In Advent 2020, Bishop Earl Boyea of Lansing launched his Year of the Bible, a day-by-day delivery of a chapter from the Holy Bible that will see subscribers make their way through the story of salvation history as set out in Sacred Scripture over the course of 12 months. So far, there are over 12,000 subscribers. Want to join? Go to https://www.dioceseoflansing.org/byob or simply text BYOB to 84576.
Today, Saturday, March 20, 2021, sees Bishop Boyea introduce a new book of the Bible for subscribers to read: The Gospel of Saint Mark. Why has he chosen this book as part of his Year of the Bible? Here’s what he has to say:
Hello, I am Bishop Earl Boyea of the Diocese of Lansing. For the rest of Lent until Easter Sunday (March 20-April 4, 2021), we will be reading the sixteen chapters of what we call St. Mark’s Gospel, though his name is not mentioned in the text. From an early tradition in the Church, this Mark was the same person as the John called Mark found in the Acts of the Apostles as a co-worker of Paul and in the First Letter of Peter as Peter’s colleague. This John Mark was a cousin of Barnabas and the son of an influential widow in Jerusalem. What is most fascinating is that very little of Mark’s own personality comes through in the Gospel unlike the other three Gospels. Mark, based on the sources he had, lets Jesus act and speak for himself.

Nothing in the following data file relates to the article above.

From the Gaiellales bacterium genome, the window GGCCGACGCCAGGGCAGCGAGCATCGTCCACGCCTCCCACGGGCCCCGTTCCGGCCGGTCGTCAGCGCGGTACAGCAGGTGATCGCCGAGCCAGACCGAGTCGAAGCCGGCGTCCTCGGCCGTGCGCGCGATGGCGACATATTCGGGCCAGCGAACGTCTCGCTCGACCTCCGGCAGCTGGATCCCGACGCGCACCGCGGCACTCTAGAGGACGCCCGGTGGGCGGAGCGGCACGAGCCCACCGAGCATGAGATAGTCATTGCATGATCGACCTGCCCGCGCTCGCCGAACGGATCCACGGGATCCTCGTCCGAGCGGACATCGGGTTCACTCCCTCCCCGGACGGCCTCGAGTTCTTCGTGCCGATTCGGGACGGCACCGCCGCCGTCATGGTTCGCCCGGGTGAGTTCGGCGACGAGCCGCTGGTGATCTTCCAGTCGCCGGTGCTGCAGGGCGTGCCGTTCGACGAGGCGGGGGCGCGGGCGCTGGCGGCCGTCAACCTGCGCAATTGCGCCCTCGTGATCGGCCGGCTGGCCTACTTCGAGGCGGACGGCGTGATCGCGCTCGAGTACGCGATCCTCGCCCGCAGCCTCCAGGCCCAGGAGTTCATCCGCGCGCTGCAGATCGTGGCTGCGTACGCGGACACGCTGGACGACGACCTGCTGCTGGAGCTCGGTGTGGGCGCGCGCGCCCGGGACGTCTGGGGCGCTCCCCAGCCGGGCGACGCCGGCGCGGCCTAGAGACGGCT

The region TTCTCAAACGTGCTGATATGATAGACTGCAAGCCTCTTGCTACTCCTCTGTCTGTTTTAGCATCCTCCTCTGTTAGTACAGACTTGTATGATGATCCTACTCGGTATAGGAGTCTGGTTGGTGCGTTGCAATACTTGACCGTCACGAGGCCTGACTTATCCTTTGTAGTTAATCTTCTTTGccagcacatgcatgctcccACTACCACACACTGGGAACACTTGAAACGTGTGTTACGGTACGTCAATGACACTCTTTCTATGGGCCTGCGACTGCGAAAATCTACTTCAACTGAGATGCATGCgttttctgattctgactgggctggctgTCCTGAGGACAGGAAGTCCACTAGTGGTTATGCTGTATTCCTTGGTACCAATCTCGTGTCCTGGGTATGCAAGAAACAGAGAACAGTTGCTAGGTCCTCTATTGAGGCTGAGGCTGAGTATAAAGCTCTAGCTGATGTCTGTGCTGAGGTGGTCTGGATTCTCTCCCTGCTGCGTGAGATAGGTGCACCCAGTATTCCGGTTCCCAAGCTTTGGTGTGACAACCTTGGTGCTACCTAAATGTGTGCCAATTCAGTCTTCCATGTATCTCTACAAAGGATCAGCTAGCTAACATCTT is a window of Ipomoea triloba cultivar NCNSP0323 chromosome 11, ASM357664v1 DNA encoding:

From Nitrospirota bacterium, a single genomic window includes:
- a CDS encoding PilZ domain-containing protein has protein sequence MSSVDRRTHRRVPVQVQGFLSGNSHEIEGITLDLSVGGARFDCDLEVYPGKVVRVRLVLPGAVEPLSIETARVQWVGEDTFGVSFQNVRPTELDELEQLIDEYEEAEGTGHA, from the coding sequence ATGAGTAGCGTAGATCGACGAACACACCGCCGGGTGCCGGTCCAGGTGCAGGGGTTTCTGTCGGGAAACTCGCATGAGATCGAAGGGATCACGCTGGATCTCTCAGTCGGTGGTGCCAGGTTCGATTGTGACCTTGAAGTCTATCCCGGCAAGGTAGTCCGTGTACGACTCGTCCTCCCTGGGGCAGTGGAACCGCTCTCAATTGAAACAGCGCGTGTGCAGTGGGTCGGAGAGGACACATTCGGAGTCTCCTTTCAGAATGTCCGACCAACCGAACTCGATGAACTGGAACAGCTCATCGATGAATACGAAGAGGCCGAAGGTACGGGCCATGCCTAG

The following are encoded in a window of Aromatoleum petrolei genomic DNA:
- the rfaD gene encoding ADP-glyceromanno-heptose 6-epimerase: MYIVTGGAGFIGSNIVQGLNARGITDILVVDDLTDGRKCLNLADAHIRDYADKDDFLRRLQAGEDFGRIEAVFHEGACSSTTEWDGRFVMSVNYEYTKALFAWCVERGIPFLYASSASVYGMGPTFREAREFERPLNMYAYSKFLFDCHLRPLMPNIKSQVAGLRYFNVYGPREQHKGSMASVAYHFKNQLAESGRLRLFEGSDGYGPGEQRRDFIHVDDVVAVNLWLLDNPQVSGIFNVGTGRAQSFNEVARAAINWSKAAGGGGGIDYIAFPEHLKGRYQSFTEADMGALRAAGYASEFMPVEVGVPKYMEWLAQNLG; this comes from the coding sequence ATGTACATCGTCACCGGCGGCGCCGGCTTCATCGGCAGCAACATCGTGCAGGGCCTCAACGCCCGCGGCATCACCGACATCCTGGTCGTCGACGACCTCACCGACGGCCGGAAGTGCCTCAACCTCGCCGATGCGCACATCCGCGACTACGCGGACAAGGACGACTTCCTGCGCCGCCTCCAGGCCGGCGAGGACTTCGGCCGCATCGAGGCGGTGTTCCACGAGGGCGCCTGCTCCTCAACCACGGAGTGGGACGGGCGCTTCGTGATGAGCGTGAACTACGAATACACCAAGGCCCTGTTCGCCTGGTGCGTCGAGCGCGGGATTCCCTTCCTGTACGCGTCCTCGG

This Gospel starts with John’s baptizing, Jesus’ baptism, and Jesus’ temptation in the desert. This starts his ministry. There is nothing about Jesus’ birth or youth. Chapters 1-6 report his ministry in Galilee and then in 6-8 in the broader area around Galilee. Chapters 8-10 see Jesus moving toward Jerusalem, where he exercises ministry (11-13), culminating in his death and resurrection (14-16).
You will not find the long speeches of Jesus found in the other Gospels. Rather, we will see Jesus demonstrating the power of God by his words and deeds. There seems to be a great focus on exorcisms and miracles, especially in the presence of crowds of people. Jesus, in Mark’s Gospel promotes the Kingdom of God as his mission and Mark emphasizes that Jesus is the Son of God who announces this great news.
Many early Fathers of the Church dismissed Mark’s Gospel saying it was just a clipping of parts of Matthew’s Gospel and because Mark was not an apostle. In fact, today it is held that Mark was written before Matthew probably in Rome about 70 AD. There he may have indeed heard and preserved many of the memories of St. Peter.
Jesus’ resurrection in Mark’s Gospel is a bit mystifying in its simplicity. That may explain why there are seemingly later additions to his text. So, let us enjoy encountering the bare bones, as it were, about Jesus as we read these sixteen chapters which will take us to Easter Sunday on April 4, 2021.